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  • #347376

    Anonymous

    I always believed that on November 19, 1581, Ivan the Terrible became angry with his son’s pregnant wife, because of the clothes she wore, and beat her up. As a result she miscarried. Ivan’s son argued with him about this beating. In a sudden fit of rage, Ivan raised his iron-tipped staff and struck his son, resulting in a mortal blow to the head. Now, Vladimir Putin says I’m wrong.  :s

    Vladimir Putin recently disputed historical accounts that the 16th-century czar Ivan the Terrible murdered his own son, suggesting that the story was concocted to slander Russia. “This has been a trend throughout our history,” Putin said, because “our vastness is feared by everyone.” https://themoscowtimes.com/news/putin-offers-revisionist-spin-on-ivan-the-terrible-58403
    http://euromaidanpress.com/2017/07/20/putin-feels-a-kinship-with-stalin-and-ivan-the-terrible-eidman-says-euromaidan-press/#arvlbdata

    “Ivan the Terrible Killing His Son” (Ilya Repin, 1885)
    Image result for Ilya Repin  Ivan the Terrible is killing his son

    #440043

    Anonymous

    I think Putin likes drugs.

    Regarding Ivan the Terrible and him being supposedly badass whom everyone feared…. I’m not sure if people are aware of that he was almost taken as prisoner by prince Krzysztof Radziwiłł, who was chilling out and making some blitzkrieg on Russian territory.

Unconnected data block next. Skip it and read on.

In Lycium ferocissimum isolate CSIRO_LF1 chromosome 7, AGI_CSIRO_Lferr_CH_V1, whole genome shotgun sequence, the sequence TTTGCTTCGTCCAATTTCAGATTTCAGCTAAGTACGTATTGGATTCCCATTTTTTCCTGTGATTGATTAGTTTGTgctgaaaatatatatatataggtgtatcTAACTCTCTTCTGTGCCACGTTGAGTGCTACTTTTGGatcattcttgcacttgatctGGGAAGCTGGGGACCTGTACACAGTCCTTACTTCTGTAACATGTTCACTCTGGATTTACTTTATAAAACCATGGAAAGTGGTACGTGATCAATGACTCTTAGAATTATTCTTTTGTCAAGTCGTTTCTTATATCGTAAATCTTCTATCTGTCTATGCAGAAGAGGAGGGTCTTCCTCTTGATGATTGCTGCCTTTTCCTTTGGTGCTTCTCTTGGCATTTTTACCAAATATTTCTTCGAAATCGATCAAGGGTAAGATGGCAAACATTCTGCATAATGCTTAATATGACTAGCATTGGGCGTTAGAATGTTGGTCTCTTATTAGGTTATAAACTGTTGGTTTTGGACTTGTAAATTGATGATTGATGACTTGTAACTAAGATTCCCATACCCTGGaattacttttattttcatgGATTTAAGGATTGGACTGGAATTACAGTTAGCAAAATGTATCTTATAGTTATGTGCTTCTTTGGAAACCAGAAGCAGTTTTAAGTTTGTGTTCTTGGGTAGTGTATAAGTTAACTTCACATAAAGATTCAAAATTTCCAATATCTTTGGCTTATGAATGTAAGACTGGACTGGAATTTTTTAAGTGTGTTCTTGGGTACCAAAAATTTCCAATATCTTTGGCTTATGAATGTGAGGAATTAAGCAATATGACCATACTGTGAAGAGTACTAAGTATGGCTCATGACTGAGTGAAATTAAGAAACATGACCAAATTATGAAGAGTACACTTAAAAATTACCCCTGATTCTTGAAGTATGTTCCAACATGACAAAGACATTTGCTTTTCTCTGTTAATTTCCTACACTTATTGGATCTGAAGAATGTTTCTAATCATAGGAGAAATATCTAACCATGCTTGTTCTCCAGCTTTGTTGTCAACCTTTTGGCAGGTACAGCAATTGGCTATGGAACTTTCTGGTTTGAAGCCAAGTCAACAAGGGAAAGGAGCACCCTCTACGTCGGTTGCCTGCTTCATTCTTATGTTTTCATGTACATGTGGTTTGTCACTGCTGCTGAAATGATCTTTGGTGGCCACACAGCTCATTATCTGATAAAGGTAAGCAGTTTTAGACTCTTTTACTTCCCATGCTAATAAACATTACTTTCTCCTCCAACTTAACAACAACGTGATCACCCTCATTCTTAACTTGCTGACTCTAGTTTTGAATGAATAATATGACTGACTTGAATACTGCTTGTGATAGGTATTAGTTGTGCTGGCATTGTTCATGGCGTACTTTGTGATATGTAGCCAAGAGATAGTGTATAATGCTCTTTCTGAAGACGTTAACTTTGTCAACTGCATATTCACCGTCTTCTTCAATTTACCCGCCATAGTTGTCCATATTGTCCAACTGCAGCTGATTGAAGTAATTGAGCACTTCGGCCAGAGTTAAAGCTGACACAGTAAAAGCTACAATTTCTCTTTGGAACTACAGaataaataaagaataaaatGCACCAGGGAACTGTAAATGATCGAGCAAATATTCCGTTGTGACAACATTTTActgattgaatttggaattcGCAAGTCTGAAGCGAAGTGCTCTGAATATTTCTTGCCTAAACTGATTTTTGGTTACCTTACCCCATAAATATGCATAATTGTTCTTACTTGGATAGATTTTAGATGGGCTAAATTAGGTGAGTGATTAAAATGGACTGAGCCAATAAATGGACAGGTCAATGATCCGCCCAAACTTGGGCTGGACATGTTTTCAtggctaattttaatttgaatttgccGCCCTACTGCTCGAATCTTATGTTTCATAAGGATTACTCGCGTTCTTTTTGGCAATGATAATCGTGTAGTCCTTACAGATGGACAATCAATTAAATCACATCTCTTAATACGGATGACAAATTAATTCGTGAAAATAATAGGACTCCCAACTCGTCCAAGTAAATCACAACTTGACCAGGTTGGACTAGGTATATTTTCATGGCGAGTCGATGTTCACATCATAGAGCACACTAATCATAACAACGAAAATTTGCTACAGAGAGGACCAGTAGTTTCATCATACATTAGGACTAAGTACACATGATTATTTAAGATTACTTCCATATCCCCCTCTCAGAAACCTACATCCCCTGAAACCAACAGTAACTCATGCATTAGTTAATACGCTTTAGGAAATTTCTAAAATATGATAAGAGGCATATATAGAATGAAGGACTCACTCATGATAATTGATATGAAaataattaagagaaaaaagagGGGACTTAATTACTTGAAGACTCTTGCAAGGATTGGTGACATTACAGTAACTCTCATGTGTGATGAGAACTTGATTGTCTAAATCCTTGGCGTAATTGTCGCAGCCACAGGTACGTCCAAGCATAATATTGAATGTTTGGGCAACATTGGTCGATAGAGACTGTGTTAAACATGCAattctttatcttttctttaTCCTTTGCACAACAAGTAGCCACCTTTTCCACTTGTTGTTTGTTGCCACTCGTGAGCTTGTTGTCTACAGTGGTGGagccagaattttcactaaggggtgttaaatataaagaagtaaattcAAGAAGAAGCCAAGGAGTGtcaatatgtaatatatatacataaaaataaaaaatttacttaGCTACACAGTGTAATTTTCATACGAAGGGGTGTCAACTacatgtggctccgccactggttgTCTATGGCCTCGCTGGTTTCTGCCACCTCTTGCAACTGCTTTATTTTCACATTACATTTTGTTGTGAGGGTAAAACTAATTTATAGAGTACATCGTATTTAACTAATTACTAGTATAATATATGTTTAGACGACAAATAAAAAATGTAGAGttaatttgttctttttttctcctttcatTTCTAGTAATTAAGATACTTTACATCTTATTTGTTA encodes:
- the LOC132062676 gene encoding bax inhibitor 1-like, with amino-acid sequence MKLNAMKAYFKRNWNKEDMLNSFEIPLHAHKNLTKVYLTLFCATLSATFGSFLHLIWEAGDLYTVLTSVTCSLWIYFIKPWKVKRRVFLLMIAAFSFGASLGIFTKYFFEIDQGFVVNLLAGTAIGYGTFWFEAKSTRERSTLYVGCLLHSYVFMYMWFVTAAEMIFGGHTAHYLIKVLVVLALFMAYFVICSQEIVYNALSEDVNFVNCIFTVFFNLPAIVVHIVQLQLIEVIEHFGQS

#440044

    Anonymous

    Now, Putin has convinced Russians that Stalin was a nice man. 

    An alarming reverence for Stalin

    Viktoras Denisenko

    Lietuvos Zinios (Lithuania)

    It’s official: Russians once again adore Stalin, said Viktoras Denisenko. The Levada Center, an independent pollster, recently asked 1,600 Russians to name “the top 10 most outstanding people of all time and all nations.” Soviet dictator Josef Stalin came in first place, closely followed by Russia’s current president, Vladimir Putin. The results weren’t surprising. As soon as Putin came to power in 1999, “the semi-official rehabilitation of the dictator began.” 

    Stalin became the face of the Soviet Union’s victory over Nazi Germany in World War II, which—despite massive losses on the Soviet side—is today “depicted as Russia’s greatest achievement.” Russians are encouraged to see themselves as defenders of the world against fascism, and Putin has used this rhetoric to justify his invasion of Ukraine, calling the pro-Western forces there fascists and ultranationalists. 

    Stalin is equally adored for “turning an agrarian Russia into an industrial superpower” in just a generation. That he did so through ruthless purges, forced relocations, and oppression is “seen as an unfortunate historic necessity.” These depressing survey results show that the Kremlin’s relentless propaganda—repeated on talk shows, in movies, and in schoolbooks—has been “extraordinarily successful.” Post-Soviet Russians know all about Stalin’s crimes, but they have been conditioned to excuse them.

    http://lzinios.lt/lzinios/Komentarai/kodel-rusija-ilgisi-stalino-/246587

    #440045

    Anonymous

    @Karpivna, they generally believe in some bizarre version of history.

    #440051

    Anonymous

     I think Ivan was mentally ill, maybe from mercury poisoning, which was used to treat syphilis in those days. Ivan probably suffered syphilis because he was a rapist slut who married five times.